here's what I said for Dance Informa http://dancemagazine.com.au/2016/01/vortex-temporum-by-rosas-at-carriageworks/ VORTEX TEMPORUM BY ROSAS CARRIAGEWORKS JANUARY 2016 Austere, ‘Minimalist’ and quite severe, this production, combining both the marvellous dancers of Rosas and the musicians of Ictus, both companies from Belgium, is for serious contemporary classical music and dance fans. It is part of the Sydney Festival . There is no emotion from the performers, just intense attention to the rigorously intellectual music and dance they present. There’s no set as such, just the black walls of the large Bay 17 of Carriageworks. A piano is visible and swirling, circular markings on the floor. The performers are in black costumes . The opening segment features the musicians – piano, flute, clarinet violin, viola and cello . Gerard Grisey’s striking music is sculptured, many layered and atonal. It is very complex and intricately structured, like De Keersmaeker’s choreography , which is melded with it, commenting on and at times mirroring/echoing it. The musicians stand and move around in precisely organised patterns but don’t dance. The piano however is dizzyingly shifted and circled around while Jean-Luc Plouvier the pianist continues to play and one of the dancers interacts with him. (The piano actually requires two dancers , representing the pianist's two hands.) Eventually the extraordinary dancers join them and gradually we observe that a dancer and musician are paired , so to speak . The dancers have an amazing soft, yet fiery line ,are fluid yet extremely controlled. When the dancers and musicians combine , the complicated rhythm and development of movement and music grows then ebbs then grows again. The eponymous ‘Vortex “ of Grisey’s work is the tempestuous centre of the spiralling dance and music. De Keersmaeker's vivid , precisely and delicately constructed choreography links all the performers yet is also individual . At times there is use of repetition , some in unison , sometimes gently staggered so that the phrase ripples through the group .At other points the dancers are like moving sculptural lines in space , fractured suddenly by explosive feline jumps or some everyday movements , backward walks , runs ,lunges , slithery squeaky rolling floorwork and held angular poses. For one segment there is a blistering male dance solo of swirls , drags , leaps and shuffles – everyone else has left the stage. Eventually his colleagues return and dance and music are reunited. We gradually come to observe that de Keersmaeker’s precise, intense choreography is revealed to be a 3-D expression of the structured geometry of the music. This work is about time.. in a straight line (or not), between past present and future ..being conscious of time in continual flux and transition from anticipation to memory, past becoming the future , future becoming past .. In the final section the atmospheric lighting glooms and softly dims, as the dancers pivot and run , eventually fading away and the music gradually drops to a whisper , then silence . The light that remains on the conductor’s hand and stand is mesmerizing and compelling – all is still and silent - then finis. Running time an hour Part of the Sydney Festival, Vortex Temporum ran at Carriageworks 15-18 January 2016 Choreography Anna Teresa de Keersmaeker Created with and danced by Bostjan Antoncic, Carlos Garbin, Marie Goudot, Cynthia Loemij, Julien Monty , Michael Pomero , Igor Shysko Musical director Georges-Elie Octors Musicans – Jean-Luc Plouvier , Chryssi Dimitriou , Dirk Descheemaker, Igor Semenoff, Jeroen Robbrecht , Geert De Bievre
This was fabulous! here's my Sydney Arts Guide review http://www.sydneyartsguide.com.au/the-rabbits-at-roslyn-packer-theatre/ This major highlight of the 2016 Sydney Festival is a must see. Based on the acclaimed picture book by John Marsden and Shaun Tan, and the winner of several Helpmann Awards, THE RABBITS, adapted and directed by John Sheedy with score by Kate Miller-Hendke and libretto by Lally Katz, is a combined production between Opera Australia and Barking Gecko Theatre Company. There are no exact references in the book to time and place, but the visual cues give the game away, with the play clearly set in Australia. THE RABBITS tells a parable of out of control colonisation seen through the eyes of the Indigenous population, the Marsupials, and the disastrous impact of the Rabbits- the colonising British. There were some stand-out scenes in including a disturbing ensemble number where the Rabbits get the Marsupials drunk, and a sombre march sequence where the Rabbits begin by destroying the landscape and end by abducting the children… Composer and performer Kate Miller-Heidke in collaboration with Iain Grandage has devised a score that blends late 20th-century classical music with many other musical strands and influences, including interesting percussive effects and music ranging from music hall to electronic. The small band on stage was excellent and interacted, at one point, with the rest of the cast. Gabriela Tylesova’s design was stunning, featuring a curved tower of Babel like centrepiece, in burnt ochre, representing the Marsupials home. The Marsupials wore orange- brown padded and striped costumes, in warm, earthy tones and with striped face paint. Of the five tremendous Marsupials, the three women– Hollie Andrew, Jessica Hitchcock and Lisa Maza – were strongest, with their heart rending rendition of Kitesong, mourning the loss of their children, which reflects the pain of then Stolen Generation- “Kitesong / Born of me / Now borne on the wind / Eternally”- as the tiny marsupial children in kites drift away… The designs for the invading Rabbits were marvellous. Their huge, rather awkward costumes made them look like a cross between evil rodents ( think Nutcracker) and bulging, overweight pelicans. The rabbits were encrusted with eccentric and colourful attention to detail such as the cogs on the Captain’s hat. Interesting use, at one point, is made of the light from underneath in the ‘throats’ of their costumes. Above the action is perched Miller-Heidke’s somewhat baroque looking Bird, in fluffy white and wearing an amazing wig, who acts as the show’s narrator and observer, replete with vocal thrills. The Bird remains rather aloof and detached from events until it becomes clear that she is also affected by the many changes taking place across the land. Oracle like, she issues dire predictions and warnings yet also insists on her inability to assist the Marsupials as the marauding Rabbits invade. Amongst the Rabbits songs, Kanen Breen’s sinister Scientist, sung in falsetto, is very impressive and scene stealing. His first appearance sees him pedalling a tricycle and collecting geckos with his giant tweezers and then depositing them in a jar. Robert Mitchell as an elegantly jacketed Gilbert and Sullivan like Captain, and Nicholas Jones as an effete ‘society’ Rabbit were also stand-outs. Kanen Breen’s sinister Scientist, sung in falsetto, is impressive and scene stealing. His first appearance sees him pedaling a tricycle and collecting geckos with his giant tweezers and then depositing them in a jar. THE RABBITS asks important questions- Is reconciliation possible? Can a common voice and understanding be found? Robert Mitchell as an elegantly jacketed, Gilbert and Sullivan like Captain, and Nicholas Jones as an effete ‘society’ Rabbit were also impressive, as were the ensemble in general. THE RABBITS asks important questions- Is reconciliation possible? Can a common voice and understanding be found? This was an enthralling and confronting production. Running time – just over an hour no interval. Opera Australia and Barking Gecko’s production of THE RABBITS, part of the Sydney Festival, is playing the Roslyn Packer Theatre until the 24th January. http://www.sydneyfestival.org.au/2016/the-rabbits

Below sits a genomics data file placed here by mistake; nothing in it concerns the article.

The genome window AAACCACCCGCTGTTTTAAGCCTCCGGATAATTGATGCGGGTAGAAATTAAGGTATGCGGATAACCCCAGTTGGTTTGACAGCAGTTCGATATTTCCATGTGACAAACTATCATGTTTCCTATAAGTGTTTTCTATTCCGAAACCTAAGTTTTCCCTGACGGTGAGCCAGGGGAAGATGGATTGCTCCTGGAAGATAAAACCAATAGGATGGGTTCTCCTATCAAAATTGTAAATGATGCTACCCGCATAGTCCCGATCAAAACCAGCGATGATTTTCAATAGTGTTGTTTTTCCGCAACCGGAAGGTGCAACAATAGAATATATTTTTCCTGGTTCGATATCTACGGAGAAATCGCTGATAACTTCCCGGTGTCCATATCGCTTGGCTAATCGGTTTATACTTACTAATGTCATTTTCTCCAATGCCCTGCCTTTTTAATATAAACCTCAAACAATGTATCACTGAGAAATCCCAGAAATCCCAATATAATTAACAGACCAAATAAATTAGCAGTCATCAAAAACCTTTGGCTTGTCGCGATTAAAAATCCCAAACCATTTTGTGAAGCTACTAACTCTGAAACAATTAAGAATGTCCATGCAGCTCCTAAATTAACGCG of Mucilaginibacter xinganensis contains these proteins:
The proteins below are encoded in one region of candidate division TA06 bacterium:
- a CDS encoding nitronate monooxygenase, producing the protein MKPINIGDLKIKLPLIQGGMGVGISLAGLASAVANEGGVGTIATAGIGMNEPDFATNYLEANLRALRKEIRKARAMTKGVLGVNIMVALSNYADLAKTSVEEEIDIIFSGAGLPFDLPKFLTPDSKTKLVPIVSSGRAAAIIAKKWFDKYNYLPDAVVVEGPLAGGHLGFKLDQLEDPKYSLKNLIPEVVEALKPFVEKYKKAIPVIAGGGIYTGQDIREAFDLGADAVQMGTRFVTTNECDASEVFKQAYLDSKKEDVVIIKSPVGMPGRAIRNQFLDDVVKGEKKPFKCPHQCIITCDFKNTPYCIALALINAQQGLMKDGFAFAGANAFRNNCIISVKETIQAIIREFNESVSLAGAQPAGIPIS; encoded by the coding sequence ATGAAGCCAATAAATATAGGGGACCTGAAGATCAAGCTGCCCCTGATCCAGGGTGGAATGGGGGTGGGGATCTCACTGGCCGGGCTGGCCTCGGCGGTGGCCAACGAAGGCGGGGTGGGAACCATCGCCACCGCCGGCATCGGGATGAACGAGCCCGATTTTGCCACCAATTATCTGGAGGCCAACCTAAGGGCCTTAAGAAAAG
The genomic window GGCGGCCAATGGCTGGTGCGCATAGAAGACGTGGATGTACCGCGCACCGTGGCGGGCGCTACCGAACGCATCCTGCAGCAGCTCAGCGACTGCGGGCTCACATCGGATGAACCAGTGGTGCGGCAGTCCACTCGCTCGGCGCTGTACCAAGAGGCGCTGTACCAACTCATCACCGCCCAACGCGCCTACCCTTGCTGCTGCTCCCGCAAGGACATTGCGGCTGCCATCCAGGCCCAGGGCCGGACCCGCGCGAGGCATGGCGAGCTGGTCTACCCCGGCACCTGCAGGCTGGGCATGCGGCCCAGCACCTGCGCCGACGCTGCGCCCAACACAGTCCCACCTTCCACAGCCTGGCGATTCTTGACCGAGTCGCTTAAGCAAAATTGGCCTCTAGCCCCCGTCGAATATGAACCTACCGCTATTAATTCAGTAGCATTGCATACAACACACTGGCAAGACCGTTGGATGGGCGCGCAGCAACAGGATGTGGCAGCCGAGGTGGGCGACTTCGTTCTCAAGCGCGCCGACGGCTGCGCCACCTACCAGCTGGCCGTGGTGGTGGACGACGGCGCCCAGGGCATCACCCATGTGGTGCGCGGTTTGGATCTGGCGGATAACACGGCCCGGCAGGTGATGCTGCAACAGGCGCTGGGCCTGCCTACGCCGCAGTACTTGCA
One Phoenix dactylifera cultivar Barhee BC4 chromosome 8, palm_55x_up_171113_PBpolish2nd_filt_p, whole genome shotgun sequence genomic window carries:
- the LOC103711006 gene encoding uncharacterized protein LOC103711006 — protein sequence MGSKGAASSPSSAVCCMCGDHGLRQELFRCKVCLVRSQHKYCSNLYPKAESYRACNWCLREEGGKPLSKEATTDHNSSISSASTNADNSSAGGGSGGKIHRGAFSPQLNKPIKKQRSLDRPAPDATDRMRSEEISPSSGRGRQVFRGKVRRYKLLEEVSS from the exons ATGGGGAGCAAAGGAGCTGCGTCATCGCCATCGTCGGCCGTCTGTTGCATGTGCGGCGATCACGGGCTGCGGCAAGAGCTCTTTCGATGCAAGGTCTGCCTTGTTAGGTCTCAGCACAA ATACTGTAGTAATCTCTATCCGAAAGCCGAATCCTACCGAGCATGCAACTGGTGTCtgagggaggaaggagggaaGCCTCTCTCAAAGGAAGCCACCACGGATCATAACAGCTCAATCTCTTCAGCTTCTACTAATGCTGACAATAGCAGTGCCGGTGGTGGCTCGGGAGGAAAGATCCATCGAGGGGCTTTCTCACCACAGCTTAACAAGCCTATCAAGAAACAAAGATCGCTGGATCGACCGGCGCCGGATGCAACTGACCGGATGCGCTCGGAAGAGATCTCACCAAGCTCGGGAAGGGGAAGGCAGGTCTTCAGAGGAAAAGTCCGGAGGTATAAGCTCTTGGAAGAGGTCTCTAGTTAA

Here's my Sydney Arts Guide review http://www.sydneyartsguide.com.au/cut-the-sky-drama-theatre-sydney-opera-house/ Broome-based theatre/dance company Marrugeku has brought this thought provoking, challenging and disturbing production to Sydney as part of the Sydney Festival. The show premiered last year as part of the Perth Festival. CUT THE SKY presents its concept from an Indigenous perspective, expressed via the poems of Edwin Lee Mulligan and its focus on the 1979 Noonkanbah protests, when the US company AMAX, escorted by hundreds of police, forced its way through Yungngora community pickets to drill for oil on sacred land. The piece also includes Bill Grayden’s annoying, patronising speech to the local indigenous people, the effect of which was devastating. The show blends contemporary dance, theatre, music, indigenous storytelling, singing, and video installation in a shattering production that is divided into five sections. It starts, like The Tempest, in the middle of a storm. Jumping forward and back in time, it covers conflict with mining companies, flora and fauna destruction and abnegation of the marginalised, the perfidy of a government and state system that demands that its subjects trust it, whilst at the same time betraying them. The black, textured set is relatively bare apart from a huge gas pipeline heavily rearing up from the floor of the stage. Towards the back is hung a huge length of fabric which also acts as a projection screen. The cast in their assorted clothes, at times reinforcing the poverty, with torn plastic bag like costumes, are sometimes almost hidden from view either side of the stage until they emerge to continue the action. There are original songs from soul singer Ngaiire and indigenous songs as well as covers from Nick Cave and Buffalo Springfield, sung live with thrilling effect by Ngaire Pigram wearing a lime green corset and high platform boots. Pigram, in an enveloping blue plastic cloak, represents something akin to a spirit of the land. Most of the creative team originally comes from Belgium, with associates of Belgium’s Les Ballet C de la B credited as core creators. As well as Marrugeku’s Rachel Swain (concept and direction) and Dalisa Pigram (concept and choreography), there is choreography from Serge Aimé Coulibaly and dramaturgy by Hildegard de Vuyst. The influences are many….there is a Lucy Gearin influence, at times a Rafael Bonachela influence, and some traditional indigenous dance phrases, still the predominant stylistic influence and inprint is Les Ballet C de la B, with the dancers giving superb performances featuring incredibly powerful yet lethally soft rolls, turns, ‘neurotic twitches’ and slithery floorwork, all full of explosive energy. Nyikina-Walmajarri artist, poet and storyteller Edwin Lee Mulligan is essentially the main spokesperson of the cast of six. He articulates an Aboriginal perspective about the relationship of people to the land, set against a backdrop of video footage that depicts scenes such as the hostile beauty of the desert, devastation wrought by natural disasters, the extraordinary hostile beauty of the desert, large termite mounds, and the physical impact of open-cut mining on the environment. He delivers his warning in gentle, earthy tones. Co-choreographer and Marrugeku co-director, Pigram had a major role too delivering one astonishing monologue. A pocket dynamo encased in a miner’s safety harness, she also comes to represent mining machinery cogs, that disjointedly yet repeatedly slide and slip though each other. In a separate dynamic monologue highlight, Miranda Wheen, wearing a bio-hazard suit whilst whispering/chanting scientific warnings, under her breath, and leaping around the stage with explosive energy. Her hissing like sounding breath and the soft rustle of her suit made her performance quite ominous and sinister. This was a bleak, challenging and confronting production that is likely to lead to much discussion afterwards. Running time 70 mins without interval. Marrugeku Theatre Company’s production of CUT THE SKY played the Drama Theatre, Sydney Opera House between the 14th and 17th January.